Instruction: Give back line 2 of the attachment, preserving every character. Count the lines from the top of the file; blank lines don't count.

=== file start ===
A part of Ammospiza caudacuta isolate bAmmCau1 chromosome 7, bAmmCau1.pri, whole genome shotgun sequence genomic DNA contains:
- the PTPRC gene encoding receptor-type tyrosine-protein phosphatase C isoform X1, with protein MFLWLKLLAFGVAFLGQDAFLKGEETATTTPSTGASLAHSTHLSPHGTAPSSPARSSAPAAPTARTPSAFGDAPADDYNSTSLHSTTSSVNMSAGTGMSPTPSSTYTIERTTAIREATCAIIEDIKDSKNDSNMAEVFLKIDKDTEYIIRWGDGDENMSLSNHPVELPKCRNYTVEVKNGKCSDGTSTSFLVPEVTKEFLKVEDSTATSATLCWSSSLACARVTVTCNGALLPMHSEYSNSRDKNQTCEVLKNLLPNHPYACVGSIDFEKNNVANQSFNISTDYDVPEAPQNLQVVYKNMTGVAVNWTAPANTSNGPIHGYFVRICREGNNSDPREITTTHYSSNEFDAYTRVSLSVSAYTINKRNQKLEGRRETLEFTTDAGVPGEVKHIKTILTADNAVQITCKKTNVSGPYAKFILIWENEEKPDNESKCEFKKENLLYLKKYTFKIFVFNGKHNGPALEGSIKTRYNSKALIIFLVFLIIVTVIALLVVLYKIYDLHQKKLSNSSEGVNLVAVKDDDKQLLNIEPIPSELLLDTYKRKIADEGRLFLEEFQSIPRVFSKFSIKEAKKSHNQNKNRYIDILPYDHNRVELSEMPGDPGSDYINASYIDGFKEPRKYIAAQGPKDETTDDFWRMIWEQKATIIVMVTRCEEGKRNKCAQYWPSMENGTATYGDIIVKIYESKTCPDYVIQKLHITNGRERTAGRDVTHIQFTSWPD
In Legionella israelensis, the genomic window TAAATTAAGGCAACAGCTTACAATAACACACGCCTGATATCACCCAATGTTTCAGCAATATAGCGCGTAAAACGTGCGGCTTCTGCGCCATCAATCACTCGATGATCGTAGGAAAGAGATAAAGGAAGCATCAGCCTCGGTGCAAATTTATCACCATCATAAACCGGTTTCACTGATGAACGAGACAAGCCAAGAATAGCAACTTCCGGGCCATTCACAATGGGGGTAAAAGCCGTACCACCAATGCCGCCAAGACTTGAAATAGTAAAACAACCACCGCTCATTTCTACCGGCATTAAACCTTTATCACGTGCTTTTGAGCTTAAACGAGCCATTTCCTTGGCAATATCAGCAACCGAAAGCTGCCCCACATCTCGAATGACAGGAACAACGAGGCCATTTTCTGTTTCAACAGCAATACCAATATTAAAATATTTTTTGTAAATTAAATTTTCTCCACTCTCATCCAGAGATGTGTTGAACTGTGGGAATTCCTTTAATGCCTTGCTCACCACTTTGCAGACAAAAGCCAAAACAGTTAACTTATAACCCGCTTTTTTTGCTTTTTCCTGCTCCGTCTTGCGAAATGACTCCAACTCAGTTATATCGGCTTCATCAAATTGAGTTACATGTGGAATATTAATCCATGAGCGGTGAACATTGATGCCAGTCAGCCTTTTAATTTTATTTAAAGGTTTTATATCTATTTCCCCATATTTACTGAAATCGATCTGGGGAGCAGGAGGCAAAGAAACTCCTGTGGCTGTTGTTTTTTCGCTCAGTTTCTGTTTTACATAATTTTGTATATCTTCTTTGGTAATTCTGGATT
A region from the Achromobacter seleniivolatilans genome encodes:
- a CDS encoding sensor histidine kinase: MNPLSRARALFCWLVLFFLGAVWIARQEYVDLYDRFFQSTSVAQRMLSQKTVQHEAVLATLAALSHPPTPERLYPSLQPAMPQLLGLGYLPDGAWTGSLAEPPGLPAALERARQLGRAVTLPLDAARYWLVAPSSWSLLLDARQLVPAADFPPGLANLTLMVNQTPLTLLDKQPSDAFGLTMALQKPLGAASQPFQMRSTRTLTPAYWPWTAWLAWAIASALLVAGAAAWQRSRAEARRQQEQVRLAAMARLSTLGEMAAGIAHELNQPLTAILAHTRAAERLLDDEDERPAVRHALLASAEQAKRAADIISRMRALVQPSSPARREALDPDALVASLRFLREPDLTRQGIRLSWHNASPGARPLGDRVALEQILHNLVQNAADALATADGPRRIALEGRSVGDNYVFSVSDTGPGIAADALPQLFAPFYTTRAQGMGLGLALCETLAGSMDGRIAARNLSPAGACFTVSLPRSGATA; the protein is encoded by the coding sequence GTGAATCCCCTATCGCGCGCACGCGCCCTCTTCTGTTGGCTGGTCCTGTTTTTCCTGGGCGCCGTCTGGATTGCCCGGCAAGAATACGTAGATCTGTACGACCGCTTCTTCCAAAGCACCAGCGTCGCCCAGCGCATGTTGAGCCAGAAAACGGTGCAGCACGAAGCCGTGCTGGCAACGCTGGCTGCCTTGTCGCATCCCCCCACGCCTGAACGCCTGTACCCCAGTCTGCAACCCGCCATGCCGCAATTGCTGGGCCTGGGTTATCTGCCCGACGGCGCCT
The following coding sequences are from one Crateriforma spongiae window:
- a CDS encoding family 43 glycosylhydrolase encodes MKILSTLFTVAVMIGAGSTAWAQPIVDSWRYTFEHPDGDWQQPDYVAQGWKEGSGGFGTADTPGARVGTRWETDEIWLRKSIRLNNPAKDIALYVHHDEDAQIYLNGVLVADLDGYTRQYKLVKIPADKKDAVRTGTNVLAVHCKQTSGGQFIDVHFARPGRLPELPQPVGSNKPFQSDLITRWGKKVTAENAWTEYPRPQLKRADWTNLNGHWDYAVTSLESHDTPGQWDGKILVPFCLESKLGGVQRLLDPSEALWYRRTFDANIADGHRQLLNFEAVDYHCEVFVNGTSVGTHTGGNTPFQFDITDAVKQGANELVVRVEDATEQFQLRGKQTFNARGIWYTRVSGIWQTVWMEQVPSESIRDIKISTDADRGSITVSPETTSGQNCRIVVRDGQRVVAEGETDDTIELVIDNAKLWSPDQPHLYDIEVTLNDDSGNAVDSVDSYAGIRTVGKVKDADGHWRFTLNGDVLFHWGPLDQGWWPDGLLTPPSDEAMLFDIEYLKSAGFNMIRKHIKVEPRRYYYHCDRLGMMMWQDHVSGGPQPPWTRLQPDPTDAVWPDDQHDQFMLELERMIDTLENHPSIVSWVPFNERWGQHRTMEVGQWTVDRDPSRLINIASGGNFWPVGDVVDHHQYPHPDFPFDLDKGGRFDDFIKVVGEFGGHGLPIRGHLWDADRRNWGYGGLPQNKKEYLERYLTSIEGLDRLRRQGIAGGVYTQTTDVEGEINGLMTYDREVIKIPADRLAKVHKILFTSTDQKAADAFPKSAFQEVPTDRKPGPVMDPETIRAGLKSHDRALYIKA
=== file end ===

- the PTPRC gene encoding receptor-type tyrosine-protein phosphatase C isoform X1, with protein MFLWLKLLAFGVAFLGQDAFLKGEETATTTPSTGASLAHSTHLSPHGTAPSSPARSSAPAAPTARTPSAFGDAPADDYNSTSLHSTTSSVNMSAGTGMSPTPSSTYTIERTTAIREATCAIIEDIKDSKNDSNMAEVFLKIDKDTEYIIRWGDGDENMSLSNHPVELPKCRNYTVEVKNGKCSDGTSTSFLVPEVTKEFLKVEDSTATSATLCWSSSLACARVTVTCNGALLPMHSEYSNSRDKNQTCEVLKNLLPNHPYACVGSIDFEKNNVANQSFNISTDYDVPEAPQNLQVVYKNMTGVAVNWTAPANTSNGPIHGYFVRICREGNNSDPREITTTHYSSNEFDAYTRVSLSVSAYTINKRNQKLEGRRETLEFTTDAGVPGEVKHIKTILTADNAVQITCKKTNVSGPYAKFILIWENEEKPDNESKCEFKKENLLYLKKYTFKIFVFNGKHNGPALEGSIKTRYNSKALIIFLVFLIIVTVIALLVVLYKIYDLHQKKLSNSSEGVNLVAVKDDDKQLLNIEPIPSELLLDTYKRKIADEGRLFLEEFQSIPRVFSKFSIKEAKKSHNQNKNRYIDILPYDHNRVELSEMPGDPGSDYINASYIDGFKEPRKYIAAQGPKDETTDDFWRMIWEQKATIIVMVTRCEEGKRNKCAQYWPSMENGTATYGDIIVKIYESKTCPDYVIQKLHITNGRERTAGRDVTHIQFTSWPD